The last remaining complaint into the Metropolitan Police’s handling of the disastrous Operation Midland investigation has now been withdrawn after the victim said he had completely lost faith in the entire process.
Merseyside Police had been conducting an inquiry into why Scotland Yard failed to prosecute two alleged fantasists who came forward to corroborate Carl Beech’s lies that he had been abused by a VIP paedophile ring.
Harvey Proctor, the only surviving victim of Operation Midland, lodged a formal complaint demanding to know why the pair – known only as A and B – had not been charged with perverting the course of justice.
The Metropolitan Police asked the Merseyside Force to look into the matter and report back.
But months after the inquiry began, Mr Proctor has called it to a halt, after discovering that the investigation was far more limited than he had thought.
The former Tory MP, who lost his home and job after being falsely accused of abuse by Beech, said it is the final straw and he no longer has any faith that the police can be trusted to mark their own homework.
He said his only hope of seeing the police held to account for their catastrophic catalogue of blunders is for Priti Patel, the Home Secretary, to now order a root-and-branch inquiry into the police’s handling of Operation Midland.
Mr Proctor accepted a payout of almost £1 million from the Scotland Yard over its disastrous handling of Operation Midland
Credit: David Rose
Beech, a former nurse, went to the police in 2014 claiming to have been raped and abused by a paedophile ring which included Sir Edward Heath, Lord Brittan, Lord Bramall and Mr Proctor.
The Met described his claims as "credible and true", launched Operation Midland and raided the homes of some of those falsely accused.
Following an 18-month long investigation however, the investigation was closed without a single arrest being made.
In July 2019 Beech was jailed for 18 years for perverting the course of justice and fraud.
But despite the blunders, no police officer has been punished or disciplined.
Mr Proctor submitted a raft of formal complaints about police conduct but all except the matter relating to A and B were rejected.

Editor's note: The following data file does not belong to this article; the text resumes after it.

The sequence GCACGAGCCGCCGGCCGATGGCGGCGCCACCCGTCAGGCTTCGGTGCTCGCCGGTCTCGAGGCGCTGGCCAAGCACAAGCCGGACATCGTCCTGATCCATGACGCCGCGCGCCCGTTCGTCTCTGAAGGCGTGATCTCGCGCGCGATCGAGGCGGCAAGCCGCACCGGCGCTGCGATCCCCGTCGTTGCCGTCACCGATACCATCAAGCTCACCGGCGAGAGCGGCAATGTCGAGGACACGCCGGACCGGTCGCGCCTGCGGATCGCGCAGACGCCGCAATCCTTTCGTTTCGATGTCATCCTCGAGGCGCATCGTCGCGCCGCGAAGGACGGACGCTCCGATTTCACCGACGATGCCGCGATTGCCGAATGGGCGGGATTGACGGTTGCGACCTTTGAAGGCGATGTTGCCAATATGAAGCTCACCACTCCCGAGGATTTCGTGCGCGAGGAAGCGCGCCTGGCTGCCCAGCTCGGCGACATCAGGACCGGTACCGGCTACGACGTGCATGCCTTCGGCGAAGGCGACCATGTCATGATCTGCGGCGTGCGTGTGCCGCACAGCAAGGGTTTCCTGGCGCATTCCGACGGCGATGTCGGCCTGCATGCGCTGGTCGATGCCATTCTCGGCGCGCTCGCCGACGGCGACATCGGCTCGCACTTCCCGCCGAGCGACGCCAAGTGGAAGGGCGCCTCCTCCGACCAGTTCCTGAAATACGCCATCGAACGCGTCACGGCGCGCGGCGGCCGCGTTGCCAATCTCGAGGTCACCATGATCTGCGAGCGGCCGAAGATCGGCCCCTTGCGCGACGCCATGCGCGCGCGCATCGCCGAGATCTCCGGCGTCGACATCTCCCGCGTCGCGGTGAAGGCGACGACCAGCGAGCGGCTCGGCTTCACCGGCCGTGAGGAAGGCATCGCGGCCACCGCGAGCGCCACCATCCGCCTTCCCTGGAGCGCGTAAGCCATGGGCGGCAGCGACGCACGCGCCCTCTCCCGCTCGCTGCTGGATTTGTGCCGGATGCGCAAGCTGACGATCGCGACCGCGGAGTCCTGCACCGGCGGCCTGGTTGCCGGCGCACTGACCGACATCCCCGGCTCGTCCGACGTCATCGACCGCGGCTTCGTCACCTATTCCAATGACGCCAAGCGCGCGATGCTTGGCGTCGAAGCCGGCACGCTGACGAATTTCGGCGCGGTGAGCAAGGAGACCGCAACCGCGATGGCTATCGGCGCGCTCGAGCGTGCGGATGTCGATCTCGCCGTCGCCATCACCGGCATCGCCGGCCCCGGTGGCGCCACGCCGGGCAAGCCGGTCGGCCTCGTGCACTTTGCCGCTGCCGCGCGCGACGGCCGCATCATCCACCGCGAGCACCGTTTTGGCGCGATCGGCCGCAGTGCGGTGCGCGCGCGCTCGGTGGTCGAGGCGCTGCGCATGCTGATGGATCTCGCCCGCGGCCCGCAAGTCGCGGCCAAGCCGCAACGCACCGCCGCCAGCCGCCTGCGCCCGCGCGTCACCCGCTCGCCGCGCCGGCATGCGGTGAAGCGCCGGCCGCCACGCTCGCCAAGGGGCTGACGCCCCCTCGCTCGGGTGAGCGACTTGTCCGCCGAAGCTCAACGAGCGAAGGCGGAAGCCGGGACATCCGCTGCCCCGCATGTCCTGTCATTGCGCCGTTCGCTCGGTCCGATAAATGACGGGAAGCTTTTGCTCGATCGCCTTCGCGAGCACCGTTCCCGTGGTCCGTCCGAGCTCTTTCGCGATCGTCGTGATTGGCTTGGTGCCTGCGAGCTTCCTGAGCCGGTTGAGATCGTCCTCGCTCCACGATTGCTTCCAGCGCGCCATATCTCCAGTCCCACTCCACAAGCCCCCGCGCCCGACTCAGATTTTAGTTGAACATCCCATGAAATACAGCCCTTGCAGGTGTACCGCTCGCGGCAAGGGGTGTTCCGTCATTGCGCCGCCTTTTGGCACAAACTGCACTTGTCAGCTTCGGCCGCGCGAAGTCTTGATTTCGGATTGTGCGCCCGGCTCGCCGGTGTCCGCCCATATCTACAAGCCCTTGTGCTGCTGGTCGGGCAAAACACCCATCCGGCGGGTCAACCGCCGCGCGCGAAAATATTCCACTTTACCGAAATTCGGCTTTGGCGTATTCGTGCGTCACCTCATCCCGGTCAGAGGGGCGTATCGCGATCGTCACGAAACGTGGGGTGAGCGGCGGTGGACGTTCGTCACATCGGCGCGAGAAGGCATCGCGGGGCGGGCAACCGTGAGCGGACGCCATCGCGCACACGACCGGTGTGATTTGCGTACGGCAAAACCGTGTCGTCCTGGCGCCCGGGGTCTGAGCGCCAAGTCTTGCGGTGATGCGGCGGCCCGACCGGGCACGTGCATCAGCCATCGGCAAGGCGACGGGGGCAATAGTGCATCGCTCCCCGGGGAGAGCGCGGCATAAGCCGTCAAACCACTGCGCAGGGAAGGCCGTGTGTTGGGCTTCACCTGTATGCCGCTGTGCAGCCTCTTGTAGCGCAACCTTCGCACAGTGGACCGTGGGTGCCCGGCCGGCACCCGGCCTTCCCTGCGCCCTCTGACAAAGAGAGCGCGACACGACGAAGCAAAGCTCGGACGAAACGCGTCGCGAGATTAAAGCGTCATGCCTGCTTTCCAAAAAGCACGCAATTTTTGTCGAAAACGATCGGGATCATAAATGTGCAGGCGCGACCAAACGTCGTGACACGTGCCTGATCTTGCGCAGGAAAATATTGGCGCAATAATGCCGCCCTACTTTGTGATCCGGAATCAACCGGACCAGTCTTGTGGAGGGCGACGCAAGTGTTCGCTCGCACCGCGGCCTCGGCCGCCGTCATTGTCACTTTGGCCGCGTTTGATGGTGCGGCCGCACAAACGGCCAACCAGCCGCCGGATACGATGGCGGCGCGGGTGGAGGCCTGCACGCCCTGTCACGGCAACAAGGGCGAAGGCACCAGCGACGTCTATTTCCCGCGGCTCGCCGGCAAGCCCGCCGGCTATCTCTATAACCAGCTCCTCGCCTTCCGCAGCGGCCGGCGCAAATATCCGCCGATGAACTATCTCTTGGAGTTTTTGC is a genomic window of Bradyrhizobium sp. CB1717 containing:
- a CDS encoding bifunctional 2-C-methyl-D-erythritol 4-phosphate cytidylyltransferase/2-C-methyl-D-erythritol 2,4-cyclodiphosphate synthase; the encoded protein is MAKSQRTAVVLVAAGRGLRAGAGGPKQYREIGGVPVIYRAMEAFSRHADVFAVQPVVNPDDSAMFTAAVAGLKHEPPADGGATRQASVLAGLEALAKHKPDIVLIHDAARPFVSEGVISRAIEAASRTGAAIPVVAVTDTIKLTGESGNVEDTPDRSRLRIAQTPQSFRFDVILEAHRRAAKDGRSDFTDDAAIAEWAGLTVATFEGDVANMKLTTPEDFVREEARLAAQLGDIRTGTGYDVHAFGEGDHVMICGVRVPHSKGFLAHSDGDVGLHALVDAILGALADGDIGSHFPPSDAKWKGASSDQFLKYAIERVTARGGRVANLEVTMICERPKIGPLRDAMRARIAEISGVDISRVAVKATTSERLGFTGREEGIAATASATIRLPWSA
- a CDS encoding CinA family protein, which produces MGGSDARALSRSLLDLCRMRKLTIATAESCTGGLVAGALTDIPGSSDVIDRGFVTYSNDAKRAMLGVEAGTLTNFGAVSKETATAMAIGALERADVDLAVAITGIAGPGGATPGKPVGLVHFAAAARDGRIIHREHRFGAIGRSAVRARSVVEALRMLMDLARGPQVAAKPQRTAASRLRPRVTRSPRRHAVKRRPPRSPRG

He said he had hoped the fact Merseyside Police had agreed to look into the matter meant somebody would finally be held to account.
But this week he learned that rather than Merseyside detectives looking into the Met’s failure to investigate A and B in 2016, they were in fact focused on a much narrower point about their failure to record the matter properly and appoint an outside force to examine the issue the following year.
The 43 key failings by police
He said he had now concluded that the exercise is a waste of public money and has written to Helen Ball, assistant commissioner and head of the Met’s professional standards department, informing her that he wishes to withdraw the complaint.
Mr Proctor told the Telegraph: “I have been given the runaround by two police forces who are desperately trying to conceal the truth.
“Merseyside Police and the Metropolitan Police Service are covering each other’s backs within a police complaints process that is not fit for purpose.
“As the only surviving victim of Operation Midland I have been treated with despicable contempt.
“I urge the Home Secretary to act now in order to restore faith in the criminal justice system still wounded by the experiences of the victims of Operation Midland and beyond.
“The Home Secretary should establish an Inquiry to consider all these issues in a completely independent manner.”
A spokesperson for Merseyside Police said the investigation was continuing.